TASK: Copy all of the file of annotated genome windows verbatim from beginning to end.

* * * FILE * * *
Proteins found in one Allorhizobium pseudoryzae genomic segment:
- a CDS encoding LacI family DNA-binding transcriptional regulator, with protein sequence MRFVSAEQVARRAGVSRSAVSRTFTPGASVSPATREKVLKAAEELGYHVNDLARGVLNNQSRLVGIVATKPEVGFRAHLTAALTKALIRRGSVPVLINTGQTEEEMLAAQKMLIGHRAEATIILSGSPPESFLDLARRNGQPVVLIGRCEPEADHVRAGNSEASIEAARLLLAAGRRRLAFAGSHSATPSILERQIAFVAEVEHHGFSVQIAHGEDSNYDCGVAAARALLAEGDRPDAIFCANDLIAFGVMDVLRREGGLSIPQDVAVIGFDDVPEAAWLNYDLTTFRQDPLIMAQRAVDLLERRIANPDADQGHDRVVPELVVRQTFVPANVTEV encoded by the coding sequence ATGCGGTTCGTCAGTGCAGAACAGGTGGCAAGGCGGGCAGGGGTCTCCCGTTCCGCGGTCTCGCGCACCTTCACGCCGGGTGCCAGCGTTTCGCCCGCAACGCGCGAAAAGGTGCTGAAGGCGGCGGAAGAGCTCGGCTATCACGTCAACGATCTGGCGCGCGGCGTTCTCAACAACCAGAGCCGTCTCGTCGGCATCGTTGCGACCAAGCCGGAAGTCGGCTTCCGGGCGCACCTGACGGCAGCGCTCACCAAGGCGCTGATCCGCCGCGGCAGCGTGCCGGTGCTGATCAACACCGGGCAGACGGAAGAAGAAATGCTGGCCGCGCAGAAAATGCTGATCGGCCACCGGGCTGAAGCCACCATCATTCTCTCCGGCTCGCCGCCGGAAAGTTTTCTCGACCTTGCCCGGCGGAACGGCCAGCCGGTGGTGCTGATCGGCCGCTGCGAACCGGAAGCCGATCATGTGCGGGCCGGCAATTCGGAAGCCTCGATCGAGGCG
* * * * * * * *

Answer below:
Proteins found in one Allorhizobium pseudoryzae genomic segment:
- a CDS encoding LacI family DNA-binding transcriptional regulator, with protein sequence MRFVSAEQVARRAGVSRSAVSRTFTPGASVSPATREKVLKAAEELGYHVNDLARGVLNNQSRLVGIVATKPEVGFRAHLTAALTKALIRRGSVPVLINTGQTEEEMLAAQKMLIGHRAEATIILSGSPPESFLDLARRNGQPVVLIGRCEPEADHVRAGNSEASIEAARLLLAAGRRRLAFAGSHSATPSILERQIAFVAEVEHHGFSVQIAHGEDSNYDCGVAAARALLAEGDRPDAIFCANDLIAFGVMDVLRREGGLSIPQDVAVIGFDDVPEAAWLNYDLTTFRQDPLIMAQRAVDLLERRIANPDADQGHDRVVPELVVRQTFVPANVTEV encoded by the coding sequence ATGCGGTTCGTCAGTGCAGAACAGGTGGCAAGGCGGGCAGGGGTCTCCCGTTCCGCGGTCTCGCGCACCTTCACGCCGGGTGCCAGCGTTTCGCCCGCAACGCGCGAAAAGGTGCTGAAGGCGGCGGAAGAGCTCGGCTATCACGTCAACGATCTGGCGCGCGGCGTTCTCAACAACCAGAGCCGTCTCGTCGGCATCGTTGCGACCAAGCCGGAAGTCGGCTTCCGGGCGCACCTGACGGCAGCGCTCACCAAGGCGCTGATCCGCCGCGGCAGCGTGCCGGTGCTGATCAACACCGGGCAGACGGAAGAAGAAATGCTGGCCGCGCAGAAAATGCTGATCGGCCACCGGGCTGAAGCCACCATCATTCTCTCCGGCTCGCCGCCGGAAAGTTTTCTCGACCTTGCCCGGCGGAACGGCCAGCCGGTGGTGCTGATCGGCCGCTGCGAACCGGAAGCCGATCATGTGCGGGCCGGCAATTCGGAAGCCTCGATCGAGGCG